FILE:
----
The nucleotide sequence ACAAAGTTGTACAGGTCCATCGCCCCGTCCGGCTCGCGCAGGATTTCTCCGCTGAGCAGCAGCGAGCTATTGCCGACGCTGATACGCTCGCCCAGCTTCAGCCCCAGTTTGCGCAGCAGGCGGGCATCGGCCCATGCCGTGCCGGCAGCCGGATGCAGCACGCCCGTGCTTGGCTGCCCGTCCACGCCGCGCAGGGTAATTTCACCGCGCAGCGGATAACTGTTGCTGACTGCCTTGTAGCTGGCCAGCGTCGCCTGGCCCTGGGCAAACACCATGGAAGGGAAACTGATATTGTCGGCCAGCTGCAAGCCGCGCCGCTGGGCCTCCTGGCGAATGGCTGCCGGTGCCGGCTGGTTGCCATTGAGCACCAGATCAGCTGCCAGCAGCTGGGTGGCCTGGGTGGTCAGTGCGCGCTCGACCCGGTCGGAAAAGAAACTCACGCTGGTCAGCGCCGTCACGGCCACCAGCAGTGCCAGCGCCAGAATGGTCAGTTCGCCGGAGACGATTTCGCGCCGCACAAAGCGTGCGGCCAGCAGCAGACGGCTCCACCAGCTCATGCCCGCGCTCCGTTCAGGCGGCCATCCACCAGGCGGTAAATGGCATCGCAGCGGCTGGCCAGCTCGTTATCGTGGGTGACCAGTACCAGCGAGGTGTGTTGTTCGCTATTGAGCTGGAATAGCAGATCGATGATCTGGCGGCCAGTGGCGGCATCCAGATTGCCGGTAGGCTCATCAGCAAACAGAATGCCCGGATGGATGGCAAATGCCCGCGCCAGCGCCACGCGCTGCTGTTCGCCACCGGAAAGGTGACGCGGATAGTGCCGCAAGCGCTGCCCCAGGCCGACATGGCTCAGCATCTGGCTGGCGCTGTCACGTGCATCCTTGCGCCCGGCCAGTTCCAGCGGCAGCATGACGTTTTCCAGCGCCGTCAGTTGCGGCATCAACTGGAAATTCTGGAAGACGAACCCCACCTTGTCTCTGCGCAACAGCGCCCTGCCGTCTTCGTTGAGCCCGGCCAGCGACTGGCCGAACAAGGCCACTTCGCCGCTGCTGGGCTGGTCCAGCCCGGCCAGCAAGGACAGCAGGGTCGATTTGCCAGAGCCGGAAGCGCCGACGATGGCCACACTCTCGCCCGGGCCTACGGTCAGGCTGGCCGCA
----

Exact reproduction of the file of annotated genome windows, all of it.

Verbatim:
The nucleotide sequence ACAAAGTTGTACAGGTCCATCGCCCCGTCCGGCTCGCGCAGGATTTCTCCGCTGAGCAGCAGCGAGCTATTGCCGACGCTGATACGCTCGCCCAGCTTCAGCCCCAGTTTGCGCAGCAGGCGGGCATCGGCCCATGCCGTGCCGGCAGCCGGATGCAGCACGCCCGTGCTTGGCTGCCCGTCCACGCCGCGCAGGGTAATTTCACCGCGCAGCGGATAACTGTTGCTGACTGCCTTGTAGCTGGCCAGCGTCGCCTGGCCCTGGGCAAACACCATGGAAGGGAAACTGATATTGTCGGCCAGCTGCAAGCCGCGCCGCTGGGCCTCCTGGCGAATGGCTGCCGGTGCCGGCTGGTTGCCATTGAGCACCAGATCAGCTGCCAGCAGCTGGGTGGCCTGGGTGGTCAGTGCGCGCTCGACCCGGTCGGAAAAGAAACTCACGCTGGTCAGCGCCGTCACGGCCACCAGCAGTGCCAGCGCCAGAATGGTCAGTTCGCCGGAGACGATTTCGCGCCGCACAAAGCGTGCGGCCAGCAGCAGACGGCTCCACCAGCTCATGCCCGCGCTCCGTTCAGGCGGCCATCCACCAGGCGGTAAATGGCATCGCAGCGGCTGGCCAGCTCGTTATCGTGGGTGACCAGTACCAGCGAGGTGTGTTGTTCGCTATTGAGCTGGAATAGCAGATCGATGATCTGGCGGCCAGTGGCGGCATCCAGATTGCCGGTAGGCTCATCAGCAAACAGAATGCCCGGATGGATGGCAAATGCCCGCGCCAGCGCCACGCGCTGCTGTTCGCCACCGGAAAGGTGACGCGGATAGTGCCGCAAGCGCTGCCCCAGGCCGACATGGCTCAGCATCTGGCTGGCGCTGTCACGTGCATCCTTGCGCCCGGCCAGTTCCAGCGGCAGCATGACGTTTTCCAGCGCCGTCAGTTGCGGCATCAACTGGAAATTCTGGAAGACGAACCCCACCTTGTCTCTGCGCAACAGCGCCCTGCCGTCTTCGTTGAGCCCGGCCAGCGACTGGCCGAACAAGGCCACTTCGCCGCTGCTGGGCTGGTCCAGCCCGGCCAGCAAGGACAGCAGGGTCGATTTGCCAGAGCCGGAAGCGCCGACGATGGCCACACTCTCGCCCGGGCCTACGGTCAGGCTGGCCGCA